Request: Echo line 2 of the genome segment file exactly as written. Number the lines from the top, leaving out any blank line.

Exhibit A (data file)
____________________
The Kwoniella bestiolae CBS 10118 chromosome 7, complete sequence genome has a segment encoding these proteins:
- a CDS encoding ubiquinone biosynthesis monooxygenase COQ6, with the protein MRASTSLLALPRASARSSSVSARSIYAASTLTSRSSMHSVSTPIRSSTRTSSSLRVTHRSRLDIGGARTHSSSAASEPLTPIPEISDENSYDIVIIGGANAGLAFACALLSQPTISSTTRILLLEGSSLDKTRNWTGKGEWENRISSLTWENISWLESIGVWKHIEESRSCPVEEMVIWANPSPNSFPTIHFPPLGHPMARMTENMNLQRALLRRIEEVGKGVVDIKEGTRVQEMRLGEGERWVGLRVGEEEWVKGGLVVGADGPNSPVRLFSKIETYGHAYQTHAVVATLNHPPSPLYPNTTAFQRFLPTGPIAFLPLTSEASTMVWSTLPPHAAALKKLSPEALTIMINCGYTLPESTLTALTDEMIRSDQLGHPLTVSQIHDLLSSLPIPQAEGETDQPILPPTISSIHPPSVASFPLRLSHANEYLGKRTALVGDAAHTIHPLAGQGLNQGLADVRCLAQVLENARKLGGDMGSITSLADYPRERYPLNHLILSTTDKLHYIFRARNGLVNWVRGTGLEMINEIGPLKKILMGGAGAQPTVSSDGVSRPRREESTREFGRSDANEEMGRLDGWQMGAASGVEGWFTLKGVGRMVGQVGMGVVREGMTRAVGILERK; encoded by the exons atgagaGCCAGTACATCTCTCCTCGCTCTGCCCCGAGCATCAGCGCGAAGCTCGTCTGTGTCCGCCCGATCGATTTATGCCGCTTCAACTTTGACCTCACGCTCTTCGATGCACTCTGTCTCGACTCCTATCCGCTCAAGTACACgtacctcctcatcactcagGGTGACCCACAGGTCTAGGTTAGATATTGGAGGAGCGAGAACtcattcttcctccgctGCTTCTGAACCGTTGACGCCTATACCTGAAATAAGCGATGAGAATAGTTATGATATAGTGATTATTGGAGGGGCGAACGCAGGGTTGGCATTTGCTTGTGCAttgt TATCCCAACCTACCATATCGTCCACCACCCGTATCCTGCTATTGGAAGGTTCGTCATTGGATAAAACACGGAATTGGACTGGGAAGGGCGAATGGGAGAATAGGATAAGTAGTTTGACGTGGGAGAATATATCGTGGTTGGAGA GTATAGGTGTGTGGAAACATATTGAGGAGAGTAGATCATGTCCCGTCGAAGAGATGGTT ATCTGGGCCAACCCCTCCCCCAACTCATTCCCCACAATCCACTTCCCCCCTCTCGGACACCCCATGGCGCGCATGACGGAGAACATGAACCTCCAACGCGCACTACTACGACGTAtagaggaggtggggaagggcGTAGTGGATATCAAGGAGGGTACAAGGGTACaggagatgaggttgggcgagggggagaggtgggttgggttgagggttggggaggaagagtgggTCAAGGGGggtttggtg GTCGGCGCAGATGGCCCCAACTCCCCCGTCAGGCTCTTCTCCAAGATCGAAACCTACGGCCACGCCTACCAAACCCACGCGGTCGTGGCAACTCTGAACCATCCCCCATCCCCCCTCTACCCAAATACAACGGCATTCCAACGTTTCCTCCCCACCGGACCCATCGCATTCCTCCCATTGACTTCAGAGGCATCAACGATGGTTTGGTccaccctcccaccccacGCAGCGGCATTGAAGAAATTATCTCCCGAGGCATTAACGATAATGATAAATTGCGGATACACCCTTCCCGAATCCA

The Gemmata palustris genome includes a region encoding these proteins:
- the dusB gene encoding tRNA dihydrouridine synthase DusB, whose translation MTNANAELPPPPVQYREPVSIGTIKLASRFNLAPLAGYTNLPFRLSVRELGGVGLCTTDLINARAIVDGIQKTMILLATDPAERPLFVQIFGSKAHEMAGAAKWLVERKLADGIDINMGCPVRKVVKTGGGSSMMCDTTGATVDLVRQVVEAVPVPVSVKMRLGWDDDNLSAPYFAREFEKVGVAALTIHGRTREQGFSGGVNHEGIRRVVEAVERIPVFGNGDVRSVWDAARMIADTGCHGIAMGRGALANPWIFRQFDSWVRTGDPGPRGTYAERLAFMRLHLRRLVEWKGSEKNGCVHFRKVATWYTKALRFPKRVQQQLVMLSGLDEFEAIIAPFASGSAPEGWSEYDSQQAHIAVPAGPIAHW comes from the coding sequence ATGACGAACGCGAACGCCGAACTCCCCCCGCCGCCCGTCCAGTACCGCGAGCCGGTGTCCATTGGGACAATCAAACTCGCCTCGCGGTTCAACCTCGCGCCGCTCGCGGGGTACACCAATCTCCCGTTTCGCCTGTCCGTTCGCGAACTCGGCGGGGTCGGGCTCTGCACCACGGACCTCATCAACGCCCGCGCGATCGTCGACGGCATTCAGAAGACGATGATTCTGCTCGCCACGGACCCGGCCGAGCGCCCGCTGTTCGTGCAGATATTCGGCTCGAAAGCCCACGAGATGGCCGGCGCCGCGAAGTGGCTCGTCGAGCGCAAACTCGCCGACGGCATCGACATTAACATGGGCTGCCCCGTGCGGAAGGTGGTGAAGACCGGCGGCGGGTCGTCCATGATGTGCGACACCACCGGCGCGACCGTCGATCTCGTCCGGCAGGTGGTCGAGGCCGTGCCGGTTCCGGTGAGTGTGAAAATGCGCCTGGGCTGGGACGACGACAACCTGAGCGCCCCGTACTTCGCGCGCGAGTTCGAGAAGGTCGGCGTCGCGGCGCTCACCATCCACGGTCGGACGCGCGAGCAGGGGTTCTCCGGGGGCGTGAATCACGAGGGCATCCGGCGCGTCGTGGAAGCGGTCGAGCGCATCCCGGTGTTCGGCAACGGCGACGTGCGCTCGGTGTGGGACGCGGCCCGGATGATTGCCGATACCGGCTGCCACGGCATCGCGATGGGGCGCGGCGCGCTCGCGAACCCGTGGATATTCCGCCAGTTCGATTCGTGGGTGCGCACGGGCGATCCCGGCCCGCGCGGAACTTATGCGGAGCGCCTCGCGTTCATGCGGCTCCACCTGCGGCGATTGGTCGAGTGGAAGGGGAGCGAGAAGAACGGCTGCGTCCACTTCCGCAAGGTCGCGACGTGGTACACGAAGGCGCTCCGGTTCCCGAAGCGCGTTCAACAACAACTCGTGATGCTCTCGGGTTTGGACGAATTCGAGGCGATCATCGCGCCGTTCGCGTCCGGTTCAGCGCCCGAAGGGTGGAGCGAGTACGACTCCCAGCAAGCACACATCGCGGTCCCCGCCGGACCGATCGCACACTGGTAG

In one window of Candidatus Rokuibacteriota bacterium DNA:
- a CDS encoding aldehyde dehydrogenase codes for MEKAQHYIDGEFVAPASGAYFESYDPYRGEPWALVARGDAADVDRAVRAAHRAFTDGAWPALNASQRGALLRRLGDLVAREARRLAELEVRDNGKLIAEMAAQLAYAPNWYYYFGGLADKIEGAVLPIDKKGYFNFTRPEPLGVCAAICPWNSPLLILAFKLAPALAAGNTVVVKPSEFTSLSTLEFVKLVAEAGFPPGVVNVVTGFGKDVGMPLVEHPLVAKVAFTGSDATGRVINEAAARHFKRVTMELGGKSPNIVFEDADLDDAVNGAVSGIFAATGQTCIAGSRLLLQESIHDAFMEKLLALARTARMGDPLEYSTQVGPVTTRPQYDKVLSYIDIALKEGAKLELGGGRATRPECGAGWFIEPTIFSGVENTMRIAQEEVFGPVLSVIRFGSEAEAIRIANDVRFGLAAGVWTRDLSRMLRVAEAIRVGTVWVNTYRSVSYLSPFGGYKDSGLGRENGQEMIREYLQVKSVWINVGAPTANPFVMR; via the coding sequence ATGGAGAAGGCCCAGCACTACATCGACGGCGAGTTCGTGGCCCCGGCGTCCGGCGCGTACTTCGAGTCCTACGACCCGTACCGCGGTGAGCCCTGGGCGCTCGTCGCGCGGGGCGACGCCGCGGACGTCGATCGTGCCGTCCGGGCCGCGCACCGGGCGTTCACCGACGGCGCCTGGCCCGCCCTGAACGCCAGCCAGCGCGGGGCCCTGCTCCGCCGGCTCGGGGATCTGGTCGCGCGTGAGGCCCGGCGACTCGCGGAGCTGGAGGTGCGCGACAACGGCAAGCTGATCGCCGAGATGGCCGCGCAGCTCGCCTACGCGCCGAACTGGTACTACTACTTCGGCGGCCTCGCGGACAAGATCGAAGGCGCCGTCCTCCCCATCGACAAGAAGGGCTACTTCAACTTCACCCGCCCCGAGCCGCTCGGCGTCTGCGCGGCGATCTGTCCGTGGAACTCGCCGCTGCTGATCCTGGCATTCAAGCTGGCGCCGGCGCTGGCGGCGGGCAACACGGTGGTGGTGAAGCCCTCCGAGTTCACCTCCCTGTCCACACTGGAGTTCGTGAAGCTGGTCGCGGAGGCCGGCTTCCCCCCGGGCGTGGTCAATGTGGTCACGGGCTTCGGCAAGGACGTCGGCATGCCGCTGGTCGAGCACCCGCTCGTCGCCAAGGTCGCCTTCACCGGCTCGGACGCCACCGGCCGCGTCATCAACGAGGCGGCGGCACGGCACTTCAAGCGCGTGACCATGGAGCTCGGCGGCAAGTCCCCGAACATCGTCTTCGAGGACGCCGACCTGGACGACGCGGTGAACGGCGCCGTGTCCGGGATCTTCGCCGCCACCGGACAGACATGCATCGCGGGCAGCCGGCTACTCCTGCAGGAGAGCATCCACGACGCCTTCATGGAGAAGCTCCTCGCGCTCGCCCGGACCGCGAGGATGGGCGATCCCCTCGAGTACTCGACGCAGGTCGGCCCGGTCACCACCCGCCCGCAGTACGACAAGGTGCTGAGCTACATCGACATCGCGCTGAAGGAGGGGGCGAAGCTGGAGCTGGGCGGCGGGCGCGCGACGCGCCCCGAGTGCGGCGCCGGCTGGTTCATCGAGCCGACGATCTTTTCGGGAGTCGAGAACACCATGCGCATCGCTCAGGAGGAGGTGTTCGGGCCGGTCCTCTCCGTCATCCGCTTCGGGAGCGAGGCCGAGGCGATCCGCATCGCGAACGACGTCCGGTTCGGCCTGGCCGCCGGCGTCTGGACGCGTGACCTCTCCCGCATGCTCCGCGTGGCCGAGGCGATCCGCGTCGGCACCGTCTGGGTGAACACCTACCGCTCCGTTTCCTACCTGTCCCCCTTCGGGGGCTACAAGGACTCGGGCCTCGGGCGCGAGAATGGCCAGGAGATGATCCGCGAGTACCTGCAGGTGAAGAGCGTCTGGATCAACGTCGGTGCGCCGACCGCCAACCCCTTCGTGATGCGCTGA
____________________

- a CDS encoding ubiquinone biosynthesis monooxygenase COQ6, with the protein MRASTSLLALPRASARSSSVSARSIYAASTLTSRSSMHSVSTPIRSSTRTSSSLRVTHRSRLDIGGARTHSSSAASEPLTPIPEISDENSYDIVIIGGANAGLAFACALLSQPTISSTTRILLLEGSSLDKTRNWTGKGEWENRISSLTWENISWLESIGVWKHIEESRSCPVEEMVIWANPSPNSFPTIHFPPLGHPMARMTENMNLQRALLRRIEEVGKGVVDIKEGTRVQEMRLGEGERWVGLRVGEEEWVKGGLVVGADGPNSPVRLFSKIETYGHAYQTHAVVATLNHPPSPLYPNTTAFQRFLPTGPIAFLPLTSEASTMVWSTLPPHAAALKKLSPEALTIMINCGYTLPESTLTALTDEMIRSDQLGHPLTVSQIHDLLSSLPIPQAEGETDQPILPPTISSIHPPSVASFPLRLSHANEYLGKRTALVGDAAHTIHPLAGQGLNQGLADVRCLAQVLENARKLGGDMGSITSLADYPRERYPLNHLILSTTDKLHYIFRARNGLVNWVRGTGLEMINEIGPLKKILMGGAGAQPTVSSDGVSRPRREESTREFGRSDANEEMGRLDGWQMGAASGVEGWFTLKGVGRMVGQVGMGVVREGMTRAVGILERK; encoded by the exons atgagaGCCAGTACATCTCTCCTCGCTCTGCCCCGAGCATCAGCGCGAAGCTCGTCTGTGTCCGCCCGATCGATTTATGCCGCTTCAACTTTGACCTCACGCTCTTCGATGCACTCTGTCTCGACTCCTATCCGCTCAAGTACACgtacctcctcatcactcagGGTGACCCACAGGTCTAGGTTAGATATTGGAGGAGCGAGAACtcattcttcctccgctGCTTCTGAACCGTTGACGCCTATACCTGAAATAAGCGATGAGAATAGTTATGATATAGTGATTATTGGAGGGGCGAACGCAGGGTTGGCATTTGCTTGTGCAttgt TATCCCAACCTACCATATCGTCCACCACCCGTATCCTGCTATTGGAAGGTTCGTCATTGGATAAAACACGGAATTGGACTGGGAAGGGCGAATGGGAGAATAGGATAAGTAGTTTGACGTGGGAGAATATATCGTGGTTGGAGA GTATAGGTGTGTGGAAACATATTGAGGAGAGTAGATCATGTCCCGTCGAAGAGATGGTT ATCTGGGCCAACCCCTCCCCCAACTCATTCCCCACAATCCACTTCCCCCCTCTCGGACACCCCATGGCGCGCATGACGGAGAACATGAACCTCCAACGCGCACTACTACGACGTAtagaggaggtggggaagggcGTAGTGGATATCAAGGAGGGTACAAGGGTACaggagatgaggttgggcgagggggagaggtgggttgggttgagggttggggaggaagagtgggTCAAGGGGggtttggtg GTCGGCGCAGATGGCCCCAACTCCCCCGTCAGGCTCTTCTCCAAGATCGAAACCTACGGCCACGCCTACCAAACCCACGCGGTCGTGGCAACTCTGAACCATCCCCCATCCCCCCTCTACCCAAATACAACGGCATTCCAACGTTTCCTCCCCACCGGACCCATCGCATTCCTCCCATTGACTTCAGAGGCATCAACGATGGTTTGGTccaccctcccaccccacGCAGCGGCATTGAAGAAATTATCTCCCGAGGCATTAACGATAATGATAAATTGCGGATACACCCTTCCCGAATCCA